Saturday, September 3, 2011

The 2012 Election will be a GOP Primary

If the present trend continues, historians will recount in awe the cynicism with which a young Senator from Illinois constructed an inspirational, wide-reaching and transformative campaign to reach the highest office in the land on the backs of a progressive alliance, a generation whose political participation had been written off, and a story of how progress could be won, before betraying his movement, abandoning his supporters and governing like the party he so eloquently criticised. 

I occasionally, through habit, get outraged about the prospect of being disenfranchised as a Democrat in 2012 before I remember that Obama’s war in Afghanistan and California’s undemocratic 2010 primaries already drove me out of the party that should otherwise be a decent fit.  I’m now one of those organisms floating around the political soup called ‘decline to state’.  As such, I should be much in demand, but of course all the media wants to know is how many of us there are and which of the two major parties’ candidates we’d like to support.

Which misses the point of ‘decline to state’ and is a travesty to the idea of political choice.  The intellectual Lilliputian hacks at CNN, FOX and their brethren assume that ‘decline to state’ makes a voter a ‘moderate’, whatever that means.  What they don’t stop to consider is that ‘decline to state’ likely indicates unhappiness with the existing policies on offer from two parties that, in some election cycles, bear a nightmarish resemblance to one another.

Because whatever the party affiliation besides Obama’s name in November of 2012, he will be running on the political right, in diametric opposition to many of the things he purported to support in 2008, and in support of virtually no important progressive cause. 

-The President might have declared the war in Iraq over and done (another President tried that, I seem to recall), but his words are undoubtedly cold comfort to the families of the over forty servicemen and –women who were killed in 2011.  Another 12 died in 2010 between his announcement and the end of the year.  Over 2,000 Iraqis died this year as well, although they have got precious little attention in our newspapers and television reports.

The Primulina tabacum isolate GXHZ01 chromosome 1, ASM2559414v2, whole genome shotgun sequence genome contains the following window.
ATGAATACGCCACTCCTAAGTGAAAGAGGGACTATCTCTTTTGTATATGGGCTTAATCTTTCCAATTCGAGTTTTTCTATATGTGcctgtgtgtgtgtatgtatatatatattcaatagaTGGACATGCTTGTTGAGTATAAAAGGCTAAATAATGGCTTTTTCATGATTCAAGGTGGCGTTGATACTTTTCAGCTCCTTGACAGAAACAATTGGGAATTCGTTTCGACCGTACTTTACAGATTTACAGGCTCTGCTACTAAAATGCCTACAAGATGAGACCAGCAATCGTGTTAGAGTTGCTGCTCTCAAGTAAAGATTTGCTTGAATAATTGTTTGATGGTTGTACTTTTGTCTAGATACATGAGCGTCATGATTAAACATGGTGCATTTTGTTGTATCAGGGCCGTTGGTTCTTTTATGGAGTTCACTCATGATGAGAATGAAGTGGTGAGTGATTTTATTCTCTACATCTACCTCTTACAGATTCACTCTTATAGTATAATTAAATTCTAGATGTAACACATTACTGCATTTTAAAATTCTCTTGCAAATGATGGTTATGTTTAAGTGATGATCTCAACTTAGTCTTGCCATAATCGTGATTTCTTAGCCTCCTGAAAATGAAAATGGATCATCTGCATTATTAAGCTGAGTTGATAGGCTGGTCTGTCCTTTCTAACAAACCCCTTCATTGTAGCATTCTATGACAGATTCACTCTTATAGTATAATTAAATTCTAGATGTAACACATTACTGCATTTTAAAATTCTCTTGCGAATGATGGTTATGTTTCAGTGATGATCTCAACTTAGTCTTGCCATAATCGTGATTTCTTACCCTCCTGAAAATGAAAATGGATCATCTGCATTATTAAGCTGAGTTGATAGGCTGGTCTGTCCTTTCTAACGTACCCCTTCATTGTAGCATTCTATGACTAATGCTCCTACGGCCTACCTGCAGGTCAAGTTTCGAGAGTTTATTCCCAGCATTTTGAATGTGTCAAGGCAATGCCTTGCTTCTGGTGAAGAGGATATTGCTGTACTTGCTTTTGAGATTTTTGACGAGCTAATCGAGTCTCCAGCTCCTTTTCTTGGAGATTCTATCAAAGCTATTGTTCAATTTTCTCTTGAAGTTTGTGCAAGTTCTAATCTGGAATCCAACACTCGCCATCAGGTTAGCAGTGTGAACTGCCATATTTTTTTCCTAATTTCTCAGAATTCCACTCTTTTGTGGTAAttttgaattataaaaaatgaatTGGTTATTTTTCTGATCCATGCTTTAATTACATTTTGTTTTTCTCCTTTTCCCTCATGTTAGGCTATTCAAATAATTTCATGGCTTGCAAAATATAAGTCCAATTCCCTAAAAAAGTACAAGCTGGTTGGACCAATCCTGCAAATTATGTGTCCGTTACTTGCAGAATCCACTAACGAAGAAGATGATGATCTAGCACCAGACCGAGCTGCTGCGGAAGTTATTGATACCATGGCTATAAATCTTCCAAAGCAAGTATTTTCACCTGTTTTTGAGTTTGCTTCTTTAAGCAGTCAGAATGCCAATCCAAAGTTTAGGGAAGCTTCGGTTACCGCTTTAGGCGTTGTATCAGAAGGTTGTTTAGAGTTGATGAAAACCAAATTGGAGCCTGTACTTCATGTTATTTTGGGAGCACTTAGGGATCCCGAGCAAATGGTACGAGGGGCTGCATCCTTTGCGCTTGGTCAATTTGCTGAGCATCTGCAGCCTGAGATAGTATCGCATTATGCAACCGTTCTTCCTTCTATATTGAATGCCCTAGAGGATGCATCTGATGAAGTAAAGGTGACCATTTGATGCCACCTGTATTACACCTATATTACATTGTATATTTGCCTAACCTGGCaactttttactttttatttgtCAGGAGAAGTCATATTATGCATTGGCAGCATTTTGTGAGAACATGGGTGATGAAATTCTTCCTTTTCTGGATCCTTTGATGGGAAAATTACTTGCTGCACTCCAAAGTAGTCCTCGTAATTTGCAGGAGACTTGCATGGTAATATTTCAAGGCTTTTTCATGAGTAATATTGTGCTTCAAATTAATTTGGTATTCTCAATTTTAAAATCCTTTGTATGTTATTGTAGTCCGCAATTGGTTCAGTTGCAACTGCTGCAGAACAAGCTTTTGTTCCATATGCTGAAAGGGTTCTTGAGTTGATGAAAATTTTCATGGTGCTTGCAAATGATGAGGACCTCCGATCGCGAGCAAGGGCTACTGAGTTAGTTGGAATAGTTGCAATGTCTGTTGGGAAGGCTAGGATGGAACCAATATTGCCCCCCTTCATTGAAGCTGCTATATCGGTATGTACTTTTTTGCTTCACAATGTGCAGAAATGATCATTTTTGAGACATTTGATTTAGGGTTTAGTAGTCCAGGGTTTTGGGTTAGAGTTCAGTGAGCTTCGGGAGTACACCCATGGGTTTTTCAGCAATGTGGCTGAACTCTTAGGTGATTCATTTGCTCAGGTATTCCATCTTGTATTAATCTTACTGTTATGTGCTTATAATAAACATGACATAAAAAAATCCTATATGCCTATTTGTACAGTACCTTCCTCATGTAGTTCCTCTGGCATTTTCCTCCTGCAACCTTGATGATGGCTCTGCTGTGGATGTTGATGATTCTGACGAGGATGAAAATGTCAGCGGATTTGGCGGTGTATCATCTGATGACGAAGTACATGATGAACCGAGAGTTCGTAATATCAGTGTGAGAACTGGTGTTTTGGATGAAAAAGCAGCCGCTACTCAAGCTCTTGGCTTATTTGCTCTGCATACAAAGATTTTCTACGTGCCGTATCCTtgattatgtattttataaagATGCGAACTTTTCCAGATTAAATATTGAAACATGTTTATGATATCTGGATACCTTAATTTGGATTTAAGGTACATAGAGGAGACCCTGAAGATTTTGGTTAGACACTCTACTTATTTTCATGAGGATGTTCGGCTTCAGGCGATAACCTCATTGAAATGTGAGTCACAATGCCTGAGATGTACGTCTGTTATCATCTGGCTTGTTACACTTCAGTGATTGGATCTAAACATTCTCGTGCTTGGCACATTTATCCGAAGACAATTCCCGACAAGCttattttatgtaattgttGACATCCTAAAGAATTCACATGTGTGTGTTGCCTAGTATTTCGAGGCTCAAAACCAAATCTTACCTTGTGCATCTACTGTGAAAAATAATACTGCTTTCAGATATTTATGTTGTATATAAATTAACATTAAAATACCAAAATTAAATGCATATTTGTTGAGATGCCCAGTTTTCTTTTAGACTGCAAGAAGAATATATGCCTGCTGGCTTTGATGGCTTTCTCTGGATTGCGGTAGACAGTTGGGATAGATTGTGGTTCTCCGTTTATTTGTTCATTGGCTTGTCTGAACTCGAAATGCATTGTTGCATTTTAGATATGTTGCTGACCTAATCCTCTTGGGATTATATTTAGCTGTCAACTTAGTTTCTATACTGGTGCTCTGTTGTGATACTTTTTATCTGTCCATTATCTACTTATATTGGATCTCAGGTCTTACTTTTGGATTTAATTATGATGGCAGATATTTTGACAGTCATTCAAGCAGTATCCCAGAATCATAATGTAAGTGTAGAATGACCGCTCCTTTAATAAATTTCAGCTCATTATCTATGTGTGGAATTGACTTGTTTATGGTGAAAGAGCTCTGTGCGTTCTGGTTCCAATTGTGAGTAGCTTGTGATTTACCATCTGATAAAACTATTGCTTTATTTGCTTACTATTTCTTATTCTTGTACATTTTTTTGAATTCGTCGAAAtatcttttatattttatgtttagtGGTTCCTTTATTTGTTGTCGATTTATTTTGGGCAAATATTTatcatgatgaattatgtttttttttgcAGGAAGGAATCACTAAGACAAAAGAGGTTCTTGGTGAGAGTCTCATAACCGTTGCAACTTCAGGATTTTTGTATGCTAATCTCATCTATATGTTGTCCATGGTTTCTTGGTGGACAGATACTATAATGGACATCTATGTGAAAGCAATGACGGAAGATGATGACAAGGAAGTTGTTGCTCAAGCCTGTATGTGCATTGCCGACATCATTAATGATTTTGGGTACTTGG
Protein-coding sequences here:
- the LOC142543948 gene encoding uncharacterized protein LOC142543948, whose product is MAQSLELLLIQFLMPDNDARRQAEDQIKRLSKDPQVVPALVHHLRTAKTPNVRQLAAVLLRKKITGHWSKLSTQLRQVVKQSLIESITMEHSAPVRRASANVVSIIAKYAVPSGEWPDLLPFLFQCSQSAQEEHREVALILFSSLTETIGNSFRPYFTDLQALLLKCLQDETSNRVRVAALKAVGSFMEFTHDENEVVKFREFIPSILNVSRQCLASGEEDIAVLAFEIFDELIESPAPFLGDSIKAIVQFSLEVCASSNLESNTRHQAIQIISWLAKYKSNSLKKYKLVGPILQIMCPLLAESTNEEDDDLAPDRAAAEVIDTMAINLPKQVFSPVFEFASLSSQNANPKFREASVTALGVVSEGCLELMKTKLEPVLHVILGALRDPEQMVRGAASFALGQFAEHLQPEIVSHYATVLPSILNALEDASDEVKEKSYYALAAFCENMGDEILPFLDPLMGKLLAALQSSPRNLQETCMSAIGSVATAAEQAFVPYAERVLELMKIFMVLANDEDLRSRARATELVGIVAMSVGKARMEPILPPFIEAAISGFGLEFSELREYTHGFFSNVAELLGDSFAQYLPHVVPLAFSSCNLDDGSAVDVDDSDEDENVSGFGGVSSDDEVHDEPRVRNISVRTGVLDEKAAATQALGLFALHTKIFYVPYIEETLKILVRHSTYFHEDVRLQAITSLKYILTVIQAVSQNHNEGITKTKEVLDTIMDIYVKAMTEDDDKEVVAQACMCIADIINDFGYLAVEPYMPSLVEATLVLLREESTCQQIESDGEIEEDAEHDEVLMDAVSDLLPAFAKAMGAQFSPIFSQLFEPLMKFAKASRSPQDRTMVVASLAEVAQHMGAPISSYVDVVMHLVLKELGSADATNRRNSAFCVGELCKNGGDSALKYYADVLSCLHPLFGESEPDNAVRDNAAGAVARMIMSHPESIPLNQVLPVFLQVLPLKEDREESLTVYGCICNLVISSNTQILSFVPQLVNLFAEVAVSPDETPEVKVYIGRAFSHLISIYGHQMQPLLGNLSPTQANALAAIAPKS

-And then there’s Afghanistan, where over 300 U.S. soldiers were killed this year.  As of today, the U.S. body-count for Obama’s war in South Asia since 2009 (which, let’s remember, he expanded to Pakistan unannounced) stands at 1,126.  Over 20,000 Afghans have died.  And we should remember that this President stridently declared himself against “dumb wars”.  I personally can’t imagine a dumber, more unsavoury, morally vacuous war than one fought for the sake of opinion poll numbers, except, perhaps, one fought for the appeasement of Congressional warmongers and industrial war profiteers.  Obama’s war is both. 

Not only that, Obama has very likely replaced George W Bush as the best recruiting sergeant any would-be terrorist could ever ask for.  The more the United States throws its ill-considered military might around abroad, the more likely we are to make ourselves unnecessary enemies.

-The wisdom of intervention in Libya is still very much up for debate.  But what the conflict has marked is Obama’s aggrandisement of executive power in a manner and with a warped logic that would make the Vulcans in the Bush White House proud.  Obama made the incredible claim that because “U.S. operations [in Libya] do not involve sustained fighting or active exchanges of fire with hostile forces, nor do they involve the presence of U.S. ground troops, U.S. casualties or a serious threat thereof...”, those operations do not constitute military action that would be governed by the War Powers Resolution—aimed at reining in an over-mighty and unresponsive executive.  In other words, the sustained pummelling, via drones, of another country’s armed forces, infrastructure and government centres does not constitute war.